PROKSCH: It was fun. I specifically remember that, because it was, I think, 2 AM or 3 AM, and we were all exhausted, and all I remember thinking was that I wanted to get it right the first time each time, so that the crew could go home. It was a long, long day for them. And in that scenario, it really was just me, three times. In that type of situation, you just want to get it right the first or second time. Otherwise, you’re going to have the crew start to get annoyed at you, and that’s the last thing you ever want [laughs].
AX: Did you try to differentiate between the different Colin Robinsons?
PROKSCH: Yeah, I did. And I don’t know if it plays or not in the scene, but I did. One was kind of the alpha, and the other two were kind of beta. One was a little bit more, in my mind, a little bit more of a noodge [Yiddish for an annoying person]. So, yeah, I did try to differentiate them a teeny bit. I don’t know if it comes off.
AX: Well, they seemed a little different from each other, but I wasn’t sure if that was oomph you were putting into it, or the way it was written, or a combination thereof …
PROKSCH: As much oomph as I can put into something, I was doing [laughs].
AX: In another Season 2 episode “The Return,” Colin does battle against an Internet troll, who turns out to be an actual giant troll, voiced by series creator Jemaine Clement.
PROKSCH: Yeah. I was acting against a tennis ball on a broomstick [standing in on set for the giant CGI troll], and Jemaine, who was doing the voice offscreen, and I would just ad-lib and improvise as much as we could. Jemaine’s a big proponent of throwing the script away. And that was one of those instances where I had to fight for making sure we got the script as written on film [laughs]. That was an interesting scene to film, simply because you’re acting against an inanimate object. So, it takes a take or two to get used to that.
AX: Colin is usually fairly even-keeled, but once in a while, he gets revved up about something – like the troll, for instance. When that happens, do you feel like you have to go into a completely different gear, or do you find that energy as a reservoir of Colin somewhere?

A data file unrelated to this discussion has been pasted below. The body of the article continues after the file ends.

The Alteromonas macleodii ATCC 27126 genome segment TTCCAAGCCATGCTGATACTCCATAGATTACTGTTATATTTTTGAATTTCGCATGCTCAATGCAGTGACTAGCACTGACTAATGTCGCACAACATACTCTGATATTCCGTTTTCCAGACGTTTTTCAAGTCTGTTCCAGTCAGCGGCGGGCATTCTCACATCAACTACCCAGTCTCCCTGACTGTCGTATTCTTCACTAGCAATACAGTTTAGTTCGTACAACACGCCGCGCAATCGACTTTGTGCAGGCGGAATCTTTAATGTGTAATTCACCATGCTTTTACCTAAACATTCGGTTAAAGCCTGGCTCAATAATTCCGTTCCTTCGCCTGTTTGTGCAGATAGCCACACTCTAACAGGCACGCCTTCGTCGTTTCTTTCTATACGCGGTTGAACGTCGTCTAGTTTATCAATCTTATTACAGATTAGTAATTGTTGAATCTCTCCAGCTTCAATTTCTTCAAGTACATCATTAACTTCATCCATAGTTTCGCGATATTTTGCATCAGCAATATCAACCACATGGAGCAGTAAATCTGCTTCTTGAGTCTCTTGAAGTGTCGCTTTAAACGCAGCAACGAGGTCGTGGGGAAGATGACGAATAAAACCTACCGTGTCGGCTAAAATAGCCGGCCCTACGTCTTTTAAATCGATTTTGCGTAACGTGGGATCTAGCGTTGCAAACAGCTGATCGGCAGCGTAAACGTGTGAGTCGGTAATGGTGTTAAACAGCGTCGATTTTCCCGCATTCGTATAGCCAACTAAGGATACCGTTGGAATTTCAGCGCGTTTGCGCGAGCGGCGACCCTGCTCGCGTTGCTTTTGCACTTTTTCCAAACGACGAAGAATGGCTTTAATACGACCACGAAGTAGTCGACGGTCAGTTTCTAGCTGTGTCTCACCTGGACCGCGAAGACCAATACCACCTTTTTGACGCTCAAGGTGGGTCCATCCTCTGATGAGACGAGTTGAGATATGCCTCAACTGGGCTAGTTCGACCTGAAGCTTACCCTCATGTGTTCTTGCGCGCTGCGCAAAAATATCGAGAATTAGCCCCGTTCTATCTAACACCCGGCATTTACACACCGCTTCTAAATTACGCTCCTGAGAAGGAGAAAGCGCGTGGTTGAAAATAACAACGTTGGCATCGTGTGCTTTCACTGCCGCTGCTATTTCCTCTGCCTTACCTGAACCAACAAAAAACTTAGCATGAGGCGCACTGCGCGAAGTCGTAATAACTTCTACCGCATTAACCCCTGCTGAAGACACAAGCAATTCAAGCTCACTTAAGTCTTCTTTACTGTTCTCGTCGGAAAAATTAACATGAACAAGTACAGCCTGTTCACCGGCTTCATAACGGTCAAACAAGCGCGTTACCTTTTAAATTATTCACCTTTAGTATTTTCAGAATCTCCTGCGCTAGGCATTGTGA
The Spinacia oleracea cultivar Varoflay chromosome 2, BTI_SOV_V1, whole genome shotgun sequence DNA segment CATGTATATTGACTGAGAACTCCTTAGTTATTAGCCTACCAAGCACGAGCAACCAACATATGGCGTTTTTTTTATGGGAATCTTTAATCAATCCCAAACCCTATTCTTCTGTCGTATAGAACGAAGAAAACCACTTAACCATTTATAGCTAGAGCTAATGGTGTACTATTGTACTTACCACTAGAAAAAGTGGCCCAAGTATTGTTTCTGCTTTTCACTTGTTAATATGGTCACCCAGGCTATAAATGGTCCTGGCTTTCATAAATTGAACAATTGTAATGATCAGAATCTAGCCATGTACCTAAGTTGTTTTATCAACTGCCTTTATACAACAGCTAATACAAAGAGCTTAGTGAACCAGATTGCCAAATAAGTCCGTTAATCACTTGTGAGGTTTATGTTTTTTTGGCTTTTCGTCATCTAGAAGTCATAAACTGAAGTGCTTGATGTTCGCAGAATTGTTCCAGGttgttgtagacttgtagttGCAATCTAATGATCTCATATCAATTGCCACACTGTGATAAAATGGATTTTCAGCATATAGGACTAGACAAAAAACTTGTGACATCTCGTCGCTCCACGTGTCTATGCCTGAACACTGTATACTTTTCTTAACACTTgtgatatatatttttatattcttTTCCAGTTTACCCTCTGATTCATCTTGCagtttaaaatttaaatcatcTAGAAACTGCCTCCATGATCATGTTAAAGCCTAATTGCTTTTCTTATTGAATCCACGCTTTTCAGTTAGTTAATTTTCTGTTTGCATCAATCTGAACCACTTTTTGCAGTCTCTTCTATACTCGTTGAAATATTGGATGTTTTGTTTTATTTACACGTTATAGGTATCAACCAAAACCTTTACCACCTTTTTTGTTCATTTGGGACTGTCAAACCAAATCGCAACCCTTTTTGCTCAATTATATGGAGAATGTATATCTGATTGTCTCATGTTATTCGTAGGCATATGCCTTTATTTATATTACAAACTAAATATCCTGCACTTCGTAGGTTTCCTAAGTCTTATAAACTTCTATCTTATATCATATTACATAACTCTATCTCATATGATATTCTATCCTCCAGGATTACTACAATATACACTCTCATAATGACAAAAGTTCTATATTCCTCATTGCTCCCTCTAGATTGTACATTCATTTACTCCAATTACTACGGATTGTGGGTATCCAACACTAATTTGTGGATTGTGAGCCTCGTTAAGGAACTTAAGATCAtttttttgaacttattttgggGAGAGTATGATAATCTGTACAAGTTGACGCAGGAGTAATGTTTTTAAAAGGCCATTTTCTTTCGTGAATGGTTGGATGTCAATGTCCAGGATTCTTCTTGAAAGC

PROKSCH: I think it’s a reservoir of Colin, definitely. This season, you’ll see some angry outbursts from Colin, and I think that comes from frustration. And any time he gets really energized about something, it’s usually because he’s tweaking on energy, he’s had too much energy ingested throughout the day, and he just starts to [act out] a little bit. So, I think they both come from Colin Robinson.
AX: Colin spouts a lot of various facts, some of which are actually interesting. Has he ever said anything where you went, “Let me look that up, let me find out more about that”?
PROKSCH: You know, they’ll give me a line, usually, or tell me a subject area, or have me pick a subject area, and so, that’s me just kind of coming up with those, in my bank of useless and interesting factoids. That’s usually just subject areas that I’m interested in. He needs to be able to sound natural, and I think for me to do that, I would have to know that subject material pretty good in order to sound natural, and not as if I’m reading from a script, or as if I memorized some lines. You’re the first person to ever tell me that some of those are interesting, because I find them interesting, obviously, if have kept those in my memory bank as long as I have, so …
AX: You’ve previously mentioned that there are things about Colin that you find annoying. What are those?
PROKSCH: Oh, gosh. I’m so different from Colin. Or I hope I’m different from Colin. I find him very grating – not necessarily him going off on his fun facts, and useless information, more in how he treats other people, and how he tries to set up people to fail. I find that very annoying. You know, it’s an interesting question, because I’ve come to like him more and more as I play him more and more. And so, I think that I’m evolving, either as a person, or the character is evolving [laughs]. I don’t know which is good.
AX: Has anybody ever approached you about doing commercials in the Colin Robinson persona?
PROKSCH: No. And it’s interesting – I’ve been approached to do commercials, and I kind of have a “no commercial” policy, simply because I don’t like commercials. And so, if I get mad at commercials, and annoyed, I don’t want to be the face of that commercial when other people see it. So …
Article Source: Assignment X
Article: Exclusive Interview with WHAT WE DO IN THE SHADOWS actor Mark Proksch on Season 3 – Part 1